We've all seen the nature documentaries where they spend days, and sometimes weeks waiting to capture a super rare animal in their natural environment. Some people, however, find themselves in the luckiest situations where they stumble across an animal and capture it in all of its glory.
That is what happened to British wildlife photographer George Turner who was taking pictures in the Asilia Namiri Plains Camp in Tanzania when he stumbled across a rare Serval cat. This is a rare feat in of itself, but what makes this even better is that it was completely covered in black fur.
"The black serval. Can't describe how mind-blowing this was... and still is.
For context, even seeing a “normal” serval is tough. They’re shy, secretive cats that tend to live in tall grasses — the perfect combination for staying unnoticed. Every time I’ve been privileged enough to see them, my heart skips a beat." - George Turner
Manja's fur color is due to the result of melanism, which is the increased development of the dark-colored pigment melanin in the skin and har. This usually occurs in Servals in the highlands of East Africa at around 2000 metres above sea level.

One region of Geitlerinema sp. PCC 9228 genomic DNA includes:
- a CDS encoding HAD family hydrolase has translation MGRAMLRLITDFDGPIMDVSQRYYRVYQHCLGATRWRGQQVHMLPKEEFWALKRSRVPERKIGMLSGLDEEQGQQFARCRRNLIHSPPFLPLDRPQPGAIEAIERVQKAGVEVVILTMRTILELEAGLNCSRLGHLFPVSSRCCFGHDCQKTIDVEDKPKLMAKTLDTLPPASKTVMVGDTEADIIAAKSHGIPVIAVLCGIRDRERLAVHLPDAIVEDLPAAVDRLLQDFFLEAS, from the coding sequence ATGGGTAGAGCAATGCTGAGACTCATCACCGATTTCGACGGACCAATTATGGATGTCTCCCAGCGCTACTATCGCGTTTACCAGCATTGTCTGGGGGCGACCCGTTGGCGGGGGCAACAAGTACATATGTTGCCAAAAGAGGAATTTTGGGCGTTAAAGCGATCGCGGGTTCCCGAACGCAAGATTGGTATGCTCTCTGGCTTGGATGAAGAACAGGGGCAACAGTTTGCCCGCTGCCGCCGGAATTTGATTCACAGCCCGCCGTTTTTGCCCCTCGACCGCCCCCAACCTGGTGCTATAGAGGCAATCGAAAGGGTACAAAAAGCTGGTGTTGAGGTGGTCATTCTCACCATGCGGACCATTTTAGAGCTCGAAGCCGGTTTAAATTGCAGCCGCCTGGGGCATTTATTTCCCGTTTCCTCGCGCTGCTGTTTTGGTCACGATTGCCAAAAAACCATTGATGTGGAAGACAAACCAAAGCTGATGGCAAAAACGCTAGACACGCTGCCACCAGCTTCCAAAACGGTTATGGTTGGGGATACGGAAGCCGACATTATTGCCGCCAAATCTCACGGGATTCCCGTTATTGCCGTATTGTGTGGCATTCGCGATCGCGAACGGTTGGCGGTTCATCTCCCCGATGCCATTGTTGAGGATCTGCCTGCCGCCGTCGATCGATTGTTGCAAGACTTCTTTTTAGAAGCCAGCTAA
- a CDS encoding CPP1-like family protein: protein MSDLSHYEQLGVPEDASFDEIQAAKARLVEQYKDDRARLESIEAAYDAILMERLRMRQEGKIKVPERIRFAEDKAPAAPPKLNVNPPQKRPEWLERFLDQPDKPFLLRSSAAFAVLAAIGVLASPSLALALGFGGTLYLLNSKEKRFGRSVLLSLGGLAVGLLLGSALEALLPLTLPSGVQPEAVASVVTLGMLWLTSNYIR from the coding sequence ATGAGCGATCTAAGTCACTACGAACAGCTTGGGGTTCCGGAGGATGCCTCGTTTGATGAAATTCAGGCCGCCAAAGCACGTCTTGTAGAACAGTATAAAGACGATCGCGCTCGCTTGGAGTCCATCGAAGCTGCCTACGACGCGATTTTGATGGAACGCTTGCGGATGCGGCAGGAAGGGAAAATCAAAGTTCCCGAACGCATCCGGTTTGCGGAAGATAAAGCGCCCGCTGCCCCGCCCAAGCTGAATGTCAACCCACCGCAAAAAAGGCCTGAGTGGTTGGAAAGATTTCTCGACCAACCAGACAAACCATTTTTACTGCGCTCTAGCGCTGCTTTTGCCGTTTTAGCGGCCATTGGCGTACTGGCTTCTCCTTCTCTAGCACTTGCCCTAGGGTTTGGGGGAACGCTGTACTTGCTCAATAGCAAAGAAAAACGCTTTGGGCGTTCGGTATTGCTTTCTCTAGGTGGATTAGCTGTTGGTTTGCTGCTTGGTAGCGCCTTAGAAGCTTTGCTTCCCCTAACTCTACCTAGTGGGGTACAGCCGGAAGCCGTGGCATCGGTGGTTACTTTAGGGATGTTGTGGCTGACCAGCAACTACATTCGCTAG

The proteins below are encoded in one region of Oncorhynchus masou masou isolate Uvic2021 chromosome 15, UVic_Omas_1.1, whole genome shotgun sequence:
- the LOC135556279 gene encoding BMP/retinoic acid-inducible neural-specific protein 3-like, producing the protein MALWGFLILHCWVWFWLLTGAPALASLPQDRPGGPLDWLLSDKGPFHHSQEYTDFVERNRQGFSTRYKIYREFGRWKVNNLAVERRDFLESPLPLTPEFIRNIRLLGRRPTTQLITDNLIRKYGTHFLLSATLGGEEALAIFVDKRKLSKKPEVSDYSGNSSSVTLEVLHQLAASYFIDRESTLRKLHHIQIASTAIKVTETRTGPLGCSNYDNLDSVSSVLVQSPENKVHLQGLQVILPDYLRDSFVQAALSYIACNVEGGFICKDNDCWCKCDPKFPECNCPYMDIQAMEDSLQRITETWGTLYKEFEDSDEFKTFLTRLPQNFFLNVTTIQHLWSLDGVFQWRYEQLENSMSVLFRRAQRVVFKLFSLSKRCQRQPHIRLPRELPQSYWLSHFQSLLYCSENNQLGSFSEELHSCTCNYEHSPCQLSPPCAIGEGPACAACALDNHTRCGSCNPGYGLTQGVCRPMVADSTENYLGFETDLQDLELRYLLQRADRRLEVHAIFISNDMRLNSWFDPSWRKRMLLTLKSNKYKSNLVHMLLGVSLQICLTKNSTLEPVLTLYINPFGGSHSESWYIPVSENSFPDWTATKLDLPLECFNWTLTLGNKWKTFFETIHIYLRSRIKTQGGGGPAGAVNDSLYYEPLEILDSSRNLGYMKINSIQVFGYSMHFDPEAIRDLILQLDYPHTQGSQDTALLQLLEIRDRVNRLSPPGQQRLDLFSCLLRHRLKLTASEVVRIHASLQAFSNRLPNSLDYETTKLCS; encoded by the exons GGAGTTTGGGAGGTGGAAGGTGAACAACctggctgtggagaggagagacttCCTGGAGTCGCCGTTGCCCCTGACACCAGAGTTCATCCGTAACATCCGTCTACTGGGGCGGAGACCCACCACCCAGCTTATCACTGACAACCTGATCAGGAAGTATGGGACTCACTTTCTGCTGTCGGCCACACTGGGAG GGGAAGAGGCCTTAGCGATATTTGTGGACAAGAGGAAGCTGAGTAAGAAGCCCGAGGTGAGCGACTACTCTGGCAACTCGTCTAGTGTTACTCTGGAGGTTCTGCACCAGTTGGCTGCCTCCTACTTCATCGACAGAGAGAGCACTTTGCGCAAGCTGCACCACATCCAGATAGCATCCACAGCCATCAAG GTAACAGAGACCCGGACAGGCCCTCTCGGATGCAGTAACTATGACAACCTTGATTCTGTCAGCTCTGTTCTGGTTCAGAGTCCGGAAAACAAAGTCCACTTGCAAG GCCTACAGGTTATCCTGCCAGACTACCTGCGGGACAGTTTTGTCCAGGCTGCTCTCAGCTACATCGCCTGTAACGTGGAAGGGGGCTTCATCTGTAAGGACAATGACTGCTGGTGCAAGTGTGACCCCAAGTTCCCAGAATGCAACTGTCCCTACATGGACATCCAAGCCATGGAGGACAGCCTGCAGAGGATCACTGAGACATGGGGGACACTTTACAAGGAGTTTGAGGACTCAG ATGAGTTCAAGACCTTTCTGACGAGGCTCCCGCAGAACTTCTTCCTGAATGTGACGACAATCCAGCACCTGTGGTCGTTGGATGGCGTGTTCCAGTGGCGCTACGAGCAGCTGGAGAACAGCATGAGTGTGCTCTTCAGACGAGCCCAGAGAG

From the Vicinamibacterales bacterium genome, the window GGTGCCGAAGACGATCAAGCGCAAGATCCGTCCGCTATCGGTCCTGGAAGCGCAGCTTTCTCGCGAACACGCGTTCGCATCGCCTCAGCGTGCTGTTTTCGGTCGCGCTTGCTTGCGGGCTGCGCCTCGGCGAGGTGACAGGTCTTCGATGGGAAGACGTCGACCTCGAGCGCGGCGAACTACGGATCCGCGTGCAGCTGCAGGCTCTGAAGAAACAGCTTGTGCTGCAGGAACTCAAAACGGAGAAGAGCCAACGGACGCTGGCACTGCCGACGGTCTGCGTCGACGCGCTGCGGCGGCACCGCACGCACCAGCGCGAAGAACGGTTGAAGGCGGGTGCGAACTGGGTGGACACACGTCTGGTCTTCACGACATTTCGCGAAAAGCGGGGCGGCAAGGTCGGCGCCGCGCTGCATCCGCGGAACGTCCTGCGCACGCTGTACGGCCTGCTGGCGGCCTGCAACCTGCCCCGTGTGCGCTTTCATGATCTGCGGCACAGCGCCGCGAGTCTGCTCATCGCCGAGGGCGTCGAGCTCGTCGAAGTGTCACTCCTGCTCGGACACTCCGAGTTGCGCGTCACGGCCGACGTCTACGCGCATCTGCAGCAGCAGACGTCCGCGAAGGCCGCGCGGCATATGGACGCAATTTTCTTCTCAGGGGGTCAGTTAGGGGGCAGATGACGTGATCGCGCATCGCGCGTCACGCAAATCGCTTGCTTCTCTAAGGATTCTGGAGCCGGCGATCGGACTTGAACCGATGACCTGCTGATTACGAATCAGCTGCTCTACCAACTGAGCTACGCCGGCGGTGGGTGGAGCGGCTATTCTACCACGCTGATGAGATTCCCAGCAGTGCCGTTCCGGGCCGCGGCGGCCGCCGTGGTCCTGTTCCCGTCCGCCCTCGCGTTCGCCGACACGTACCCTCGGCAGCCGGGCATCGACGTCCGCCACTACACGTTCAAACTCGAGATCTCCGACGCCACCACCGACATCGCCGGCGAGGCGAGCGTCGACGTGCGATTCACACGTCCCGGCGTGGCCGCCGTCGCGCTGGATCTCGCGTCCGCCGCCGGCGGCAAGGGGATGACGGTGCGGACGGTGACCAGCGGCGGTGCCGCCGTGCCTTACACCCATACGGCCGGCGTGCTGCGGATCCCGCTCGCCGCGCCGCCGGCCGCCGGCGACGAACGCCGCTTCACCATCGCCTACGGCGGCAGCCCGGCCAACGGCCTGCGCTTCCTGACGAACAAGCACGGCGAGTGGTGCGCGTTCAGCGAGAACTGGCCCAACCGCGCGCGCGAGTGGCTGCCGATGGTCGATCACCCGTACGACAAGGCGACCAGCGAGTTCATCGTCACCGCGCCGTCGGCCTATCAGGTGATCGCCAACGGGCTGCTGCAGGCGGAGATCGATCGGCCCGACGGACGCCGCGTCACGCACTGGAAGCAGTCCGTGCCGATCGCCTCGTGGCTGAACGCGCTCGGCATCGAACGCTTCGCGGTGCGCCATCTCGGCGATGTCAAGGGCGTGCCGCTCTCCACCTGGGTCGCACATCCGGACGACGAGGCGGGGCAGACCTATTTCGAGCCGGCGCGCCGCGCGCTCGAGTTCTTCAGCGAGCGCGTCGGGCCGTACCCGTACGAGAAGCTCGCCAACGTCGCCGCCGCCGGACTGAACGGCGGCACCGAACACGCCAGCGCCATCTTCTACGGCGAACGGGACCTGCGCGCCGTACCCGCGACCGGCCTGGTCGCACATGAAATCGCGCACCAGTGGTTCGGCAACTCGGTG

However, the Namiri plains are located at 1000 metres above sea level, meaning Manja would have had to travel from an area close by that is much higher in altitude.
Servals are usually solitary animals, and each maintains its territory. They hunt in tall grass for small rodents and reptiles, and usually listen for their prey with their ears instead of looking for them!
While they spend most of their time on the ground, they climb trees when they need to escape from predators. These include hyenas, leopards, lions, wild dogs, and humans, and while younger, snakes and eagles.
If you're interested in seeing more of George's work, take a look at his Instagram, and let us know what you think about Manja in the comments!
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